What it means: The Yankees could have the strongest -- and tallest -- setup duo in baseball. The 6-foot-7 Miller was as dominant as the 6-foot-8 Dellin Betances this past season. If they repeated their 2014s in tandem, the Yankees could shorten games in a punishing fashion.
However, it could mean: David Robertson is a goner. Before the Miller deal was completed -- for four years and $36 million -- I was told the Yankees could sign both Miller and Robertson.
However, if Miller, a career setup guy with only one-and-a-half standout seasons -- can receive four years, then how does Robertson not ink at least a four-year deal?
Sources have told ESPN the Yankees will not give Robertson "Papelbon money." The feeling in the game is that Robertson will find that elsewhere, which means the man who replaced Mariano Rivera may be getting replaced in the Bronx.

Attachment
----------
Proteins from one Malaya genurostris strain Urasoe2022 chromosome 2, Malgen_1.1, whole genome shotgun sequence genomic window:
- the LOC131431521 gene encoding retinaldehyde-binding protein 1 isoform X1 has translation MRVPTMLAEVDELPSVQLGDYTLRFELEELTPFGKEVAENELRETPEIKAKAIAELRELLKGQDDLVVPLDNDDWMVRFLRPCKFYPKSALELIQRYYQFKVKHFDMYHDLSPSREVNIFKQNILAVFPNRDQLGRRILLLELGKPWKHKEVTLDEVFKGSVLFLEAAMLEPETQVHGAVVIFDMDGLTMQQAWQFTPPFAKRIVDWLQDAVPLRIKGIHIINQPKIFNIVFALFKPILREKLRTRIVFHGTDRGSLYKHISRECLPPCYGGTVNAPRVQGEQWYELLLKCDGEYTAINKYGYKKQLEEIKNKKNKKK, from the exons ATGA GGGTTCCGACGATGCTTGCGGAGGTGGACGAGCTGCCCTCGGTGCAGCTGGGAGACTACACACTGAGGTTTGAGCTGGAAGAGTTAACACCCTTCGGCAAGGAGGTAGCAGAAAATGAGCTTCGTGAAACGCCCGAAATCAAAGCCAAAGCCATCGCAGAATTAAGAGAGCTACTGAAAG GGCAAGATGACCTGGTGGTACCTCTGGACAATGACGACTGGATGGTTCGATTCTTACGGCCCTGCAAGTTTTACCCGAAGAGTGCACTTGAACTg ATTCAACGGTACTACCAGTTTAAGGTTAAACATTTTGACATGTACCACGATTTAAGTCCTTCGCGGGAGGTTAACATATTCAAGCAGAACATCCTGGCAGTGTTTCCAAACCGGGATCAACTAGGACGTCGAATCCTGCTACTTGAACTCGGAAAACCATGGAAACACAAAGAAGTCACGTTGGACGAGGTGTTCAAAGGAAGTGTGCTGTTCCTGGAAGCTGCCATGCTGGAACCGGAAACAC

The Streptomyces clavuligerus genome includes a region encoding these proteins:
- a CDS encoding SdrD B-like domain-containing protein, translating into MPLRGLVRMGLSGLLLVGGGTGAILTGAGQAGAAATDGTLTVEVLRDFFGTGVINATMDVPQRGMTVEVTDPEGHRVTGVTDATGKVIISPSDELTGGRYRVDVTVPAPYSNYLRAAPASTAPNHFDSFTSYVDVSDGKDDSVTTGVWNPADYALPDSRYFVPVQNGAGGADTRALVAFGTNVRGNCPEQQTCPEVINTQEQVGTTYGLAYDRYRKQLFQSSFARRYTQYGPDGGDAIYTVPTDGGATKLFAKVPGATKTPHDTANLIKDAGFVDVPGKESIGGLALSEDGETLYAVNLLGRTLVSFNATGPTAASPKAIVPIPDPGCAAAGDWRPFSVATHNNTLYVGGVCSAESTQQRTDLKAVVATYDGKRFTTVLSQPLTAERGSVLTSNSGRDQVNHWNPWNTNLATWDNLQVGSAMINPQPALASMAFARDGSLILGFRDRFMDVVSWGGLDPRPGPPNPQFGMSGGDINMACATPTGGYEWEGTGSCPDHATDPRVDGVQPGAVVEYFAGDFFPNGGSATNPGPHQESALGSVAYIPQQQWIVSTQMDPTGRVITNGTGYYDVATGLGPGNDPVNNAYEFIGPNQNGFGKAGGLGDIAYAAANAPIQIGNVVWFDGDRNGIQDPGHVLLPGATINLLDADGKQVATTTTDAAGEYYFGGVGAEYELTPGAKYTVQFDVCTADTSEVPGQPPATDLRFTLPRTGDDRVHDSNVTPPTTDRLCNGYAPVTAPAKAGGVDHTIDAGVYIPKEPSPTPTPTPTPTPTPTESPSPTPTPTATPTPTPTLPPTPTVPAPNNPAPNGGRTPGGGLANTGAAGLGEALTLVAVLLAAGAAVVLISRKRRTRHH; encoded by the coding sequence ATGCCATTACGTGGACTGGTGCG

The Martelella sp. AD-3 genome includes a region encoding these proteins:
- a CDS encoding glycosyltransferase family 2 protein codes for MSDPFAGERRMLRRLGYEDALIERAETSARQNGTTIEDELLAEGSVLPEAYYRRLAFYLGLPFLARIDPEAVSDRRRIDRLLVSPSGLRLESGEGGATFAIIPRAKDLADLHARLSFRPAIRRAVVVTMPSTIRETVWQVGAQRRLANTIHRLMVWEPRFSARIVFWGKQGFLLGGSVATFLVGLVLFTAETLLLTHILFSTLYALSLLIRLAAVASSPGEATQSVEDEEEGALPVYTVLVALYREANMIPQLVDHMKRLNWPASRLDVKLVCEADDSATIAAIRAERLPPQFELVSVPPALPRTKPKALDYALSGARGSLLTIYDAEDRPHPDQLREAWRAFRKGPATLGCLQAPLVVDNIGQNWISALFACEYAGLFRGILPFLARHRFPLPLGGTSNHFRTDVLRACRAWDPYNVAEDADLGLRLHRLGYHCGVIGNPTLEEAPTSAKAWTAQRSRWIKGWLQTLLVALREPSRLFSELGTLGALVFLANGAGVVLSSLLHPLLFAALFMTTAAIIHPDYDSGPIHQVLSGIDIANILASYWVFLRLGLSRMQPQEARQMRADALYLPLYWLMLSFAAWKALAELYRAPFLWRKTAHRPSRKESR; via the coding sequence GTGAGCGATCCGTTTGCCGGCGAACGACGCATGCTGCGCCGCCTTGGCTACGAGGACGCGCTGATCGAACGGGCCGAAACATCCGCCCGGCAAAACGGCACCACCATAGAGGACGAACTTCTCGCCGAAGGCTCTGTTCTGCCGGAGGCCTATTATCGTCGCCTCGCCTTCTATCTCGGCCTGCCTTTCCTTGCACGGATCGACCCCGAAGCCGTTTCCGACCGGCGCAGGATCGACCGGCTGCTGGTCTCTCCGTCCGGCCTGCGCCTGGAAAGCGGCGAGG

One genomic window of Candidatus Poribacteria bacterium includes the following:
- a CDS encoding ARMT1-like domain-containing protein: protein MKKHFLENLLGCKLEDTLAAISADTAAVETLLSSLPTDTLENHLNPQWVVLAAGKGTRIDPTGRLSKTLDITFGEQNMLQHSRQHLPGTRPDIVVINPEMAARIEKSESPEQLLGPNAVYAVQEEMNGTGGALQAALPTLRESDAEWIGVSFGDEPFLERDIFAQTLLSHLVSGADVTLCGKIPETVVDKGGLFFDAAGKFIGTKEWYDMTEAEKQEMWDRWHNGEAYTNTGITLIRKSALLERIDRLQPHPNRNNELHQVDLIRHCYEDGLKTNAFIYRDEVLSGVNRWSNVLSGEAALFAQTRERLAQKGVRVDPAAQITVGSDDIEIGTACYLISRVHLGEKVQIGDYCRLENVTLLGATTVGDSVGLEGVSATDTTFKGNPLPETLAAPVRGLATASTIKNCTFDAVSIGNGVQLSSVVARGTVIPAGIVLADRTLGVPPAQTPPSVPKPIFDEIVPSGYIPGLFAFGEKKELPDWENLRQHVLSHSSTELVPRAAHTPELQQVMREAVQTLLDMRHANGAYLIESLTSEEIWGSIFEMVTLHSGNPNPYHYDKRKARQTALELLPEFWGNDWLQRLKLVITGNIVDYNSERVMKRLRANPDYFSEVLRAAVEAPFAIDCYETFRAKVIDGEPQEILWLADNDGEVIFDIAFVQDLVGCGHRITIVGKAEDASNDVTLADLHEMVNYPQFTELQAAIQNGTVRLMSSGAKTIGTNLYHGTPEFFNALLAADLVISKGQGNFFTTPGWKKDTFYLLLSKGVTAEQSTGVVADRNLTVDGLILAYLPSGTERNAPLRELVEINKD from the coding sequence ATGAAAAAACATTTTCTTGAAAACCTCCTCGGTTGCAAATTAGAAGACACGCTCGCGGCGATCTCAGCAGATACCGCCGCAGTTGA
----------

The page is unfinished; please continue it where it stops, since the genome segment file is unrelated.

What is most likely: The Yankees believe Miller and Betances both have the tools to close. They were arguably the two best relievers in baseball in 2014, so how could the Yankees not think that?
With that said, if I were to bet, I would put my money on Robertson leaving and Betances and Miller sharing the closer roles, and even working multiple innings on occasion.
Or the Yankees might sign a Jason Grilli-type to work the ninth, while Betances and Miller dominate the sixth through eighth.
Some of the Yankees' logic: Well, by signing Miller, the Yankees will not give up a first-round pick, which is no small thing in their universe. If Robertson leaves, they would pick up a first-rounder.
So a way they can look at it is a comparison of Miller plus a first-rounder versus Robertson. As I explained, when I spent Hal's Money, Miller was really better than Robertson in 2014.
The verdict: I like the move because if the Yankees are going to return to October, they need to be dominant at some facet of the game. When you combine Betances and Miller with Joe Girardi's excellence at handling the pen, this could be the area that sets the Yankees apart from the rest of the AL East.